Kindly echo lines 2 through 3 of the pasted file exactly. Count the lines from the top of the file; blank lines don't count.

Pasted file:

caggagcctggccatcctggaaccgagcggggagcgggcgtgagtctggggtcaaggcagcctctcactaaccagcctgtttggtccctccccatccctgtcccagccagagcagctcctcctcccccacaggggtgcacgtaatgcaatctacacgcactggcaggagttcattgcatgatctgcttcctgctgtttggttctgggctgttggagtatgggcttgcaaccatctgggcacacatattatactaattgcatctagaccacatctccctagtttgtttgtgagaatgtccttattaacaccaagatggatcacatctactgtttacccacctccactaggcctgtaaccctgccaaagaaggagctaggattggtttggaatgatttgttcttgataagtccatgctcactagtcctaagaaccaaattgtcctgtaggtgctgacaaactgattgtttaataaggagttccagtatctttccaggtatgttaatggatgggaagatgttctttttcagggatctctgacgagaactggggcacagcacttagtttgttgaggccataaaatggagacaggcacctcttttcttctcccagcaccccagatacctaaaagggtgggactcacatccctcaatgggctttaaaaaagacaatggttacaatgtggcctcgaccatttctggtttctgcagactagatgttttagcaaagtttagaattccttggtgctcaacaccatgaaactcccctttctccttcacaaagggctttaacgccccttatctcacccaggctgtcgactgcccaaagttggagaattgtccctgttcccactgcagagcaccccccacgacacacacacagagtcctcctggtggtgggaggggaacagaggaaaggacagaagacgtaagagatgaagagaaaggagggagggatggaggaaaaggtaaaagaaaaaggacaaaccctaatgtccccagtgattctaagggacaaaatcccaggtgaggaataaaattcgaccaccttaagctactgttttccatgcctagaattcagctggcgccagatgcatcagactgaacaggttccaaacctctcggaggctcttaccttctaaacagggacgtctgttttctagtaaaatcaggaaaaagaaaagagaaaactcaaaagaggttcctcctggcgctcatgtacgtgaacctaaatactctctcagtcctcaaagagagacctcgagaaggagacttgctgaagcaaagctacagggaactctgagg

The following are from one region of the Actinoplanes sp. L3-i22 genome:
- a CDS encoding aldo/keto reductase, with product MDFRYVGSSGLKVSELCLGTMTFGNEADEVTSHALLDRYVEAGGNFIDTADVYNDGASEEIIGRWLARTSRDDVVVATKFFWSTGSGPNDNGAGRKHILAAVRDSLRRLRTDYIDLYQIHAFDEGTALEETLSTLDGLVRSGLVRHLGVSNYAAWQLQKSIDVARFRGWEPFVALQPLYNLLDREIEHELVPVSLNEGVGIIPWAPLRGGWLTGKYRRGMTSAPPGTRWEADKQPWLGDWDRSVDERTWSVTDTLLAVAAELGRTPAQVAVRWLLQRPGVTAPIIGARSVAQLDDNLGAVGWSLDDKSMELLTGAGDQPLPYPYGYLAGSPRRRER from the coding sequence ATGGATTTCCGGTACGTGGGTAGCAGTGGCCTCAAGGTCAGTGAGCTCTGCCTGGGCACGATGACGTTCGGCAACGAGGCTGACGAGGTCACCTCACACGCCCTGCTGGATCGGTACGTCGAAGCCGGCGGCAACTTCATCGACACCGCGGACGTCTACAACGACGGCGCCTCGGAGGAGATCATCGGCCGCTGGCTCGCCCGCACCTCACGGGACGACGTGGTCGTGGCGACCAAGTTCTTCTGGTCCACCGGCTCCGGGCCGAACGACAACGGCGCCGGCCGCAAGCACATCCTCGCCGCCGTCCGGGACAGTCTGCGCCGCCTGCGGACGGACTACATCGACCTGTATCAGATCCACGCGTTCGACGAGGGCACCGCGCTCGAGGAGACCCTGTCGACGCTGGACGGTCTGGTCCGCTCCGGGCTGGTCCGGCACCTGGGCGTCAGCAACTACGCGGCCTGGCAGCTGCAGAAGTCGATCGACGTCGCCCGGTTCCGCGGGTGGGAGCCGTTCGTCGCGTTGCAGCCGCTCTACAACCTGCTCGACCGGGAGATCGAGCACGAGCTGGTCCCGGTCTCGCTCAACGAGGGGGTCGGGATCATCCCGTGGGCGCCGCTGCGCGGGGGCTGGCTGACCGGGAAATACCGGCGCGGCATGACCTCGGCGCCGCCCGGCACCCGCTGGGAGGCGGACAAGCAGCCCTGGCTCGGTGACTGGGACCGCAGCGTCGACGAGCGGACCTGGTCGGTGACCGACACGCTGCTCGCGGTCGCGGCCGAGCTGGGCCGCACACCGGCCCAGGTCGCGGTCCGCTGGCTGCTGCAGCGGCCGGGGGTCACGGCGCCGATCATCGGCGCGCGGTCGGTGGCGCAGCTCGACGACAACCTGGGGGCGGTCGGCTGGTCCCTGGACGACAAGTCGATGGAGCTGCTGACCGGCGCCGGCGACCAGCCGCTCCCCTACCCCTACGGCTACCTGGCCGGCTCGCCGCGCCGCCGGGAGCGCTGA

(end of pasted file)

The following are from one region of the Actinoplanes sp. L3-i22 genome:
- a CDS encoding aldo/keto reductase, with product MDFRYVGSSGLKVSELCLGTMTFGNEADEVTSHALLDRYVEAGGNFIDTADVYNDGASEEIIGRWLARTSRDDVVVATKFFWSTGSGPNDNGAGRKHILAAVRDSLRRLRTDYIDLYQIHAFDEGTALEETLSTLDGLVRSGLVRHLGVSNYAAWQLQKSIDVARFRGWEPFVALQPLYNLLDREIEHELVPVSLNEGVGIIPWAPLRGGWLTGKYRRGMTSAPPGTRWEADKQPWLGDWDRSVDERTWSVTDTLLAVAAELGRTPAQVAVRWLLQRPGVTAPIIGARSVAQLDDNLGAVGWSLDDKSMELLTGAGDQPLPYPYGYLAGSPRRRER from the coding sequence ATGGATTTCCGGTACGTGGGTAGCAGTGGCCTCAAGGTCAGTGAGCTCTGCCTGGGCACGATGACGTTCGGCAACGAGGCTGACGAGGTCACCTCACACGCCCTGCTGGATCGGTACGTCGAAGCCGGCGGCAACTTCATCGACACCGCGGACGTCTACAACGACGGCGCCTCGGAGGAGATCATCGGCCGCTGGCTCGCCCGCACCTCACGGGACGACGTGGTCGTGGCGACCAAGTTCTTCTGGTCCACCGGCTCCGGGCCGAACGACAACGGCGCCGGCCGCAAGCACATCCTCGCCGCCGTCCGGGACAGTCTGCGCCGCCTGCGGACGGACTACATCGACCTGTATCAGATCCACGCGTTCGACGAGGGCACCGCGCTCGAGGAGACCCTGTCGACGCTGGACGGTCTGGTCCGCTCCGGGCTGGTCCGGCACCTGGGCGTCAGCAACTACGCGGCCTGGCAGCTGCAGAAGTCGATCGACGTCGCCCGGTTCCGCGGGTGGGAGCCGTTCGTCGCGTTGCAGCCGCTCTACAACCTGCTCGACCGGGAGATCGAGCACGAGCTGGTCCCGGTCTCGCTCAACGAGGGGGTCGGGATCATCCCGTGGGCGCCGCTGCGCGGGGGCTGGCTGACCGGGAAATACCGGCGCGGCATGACCTCGGCGCCGCCCGGCACCCGCTGGGAGGCGGACAAGCAGCCCTGGCTCGGTGACTGGGACCGCAGCGTCGACGAGCGGACCTGGTCGGTGACCGACACGCTGCTCGCGGTCGCGGCCGAGCTGGGCCGCACACCGGCCCAGGTCGCGGTCCGCTGGCTGCTGCAGCGGCCGGGGGTCACGGCGCCGATCATCGGCGCGCGGTCGGTGGCGCAGCTCGACGACAACCTGGGGGCGGTCGGCTGGTCCCTGGACGACAAGTCGATGGAGCTGCTGACCGGCGCCGGCGACCAGCCGCTCCCCTACCCCTACGGCTACCTGGCCGGCTCGCCGCGCCGCCGGGAGCGCTGA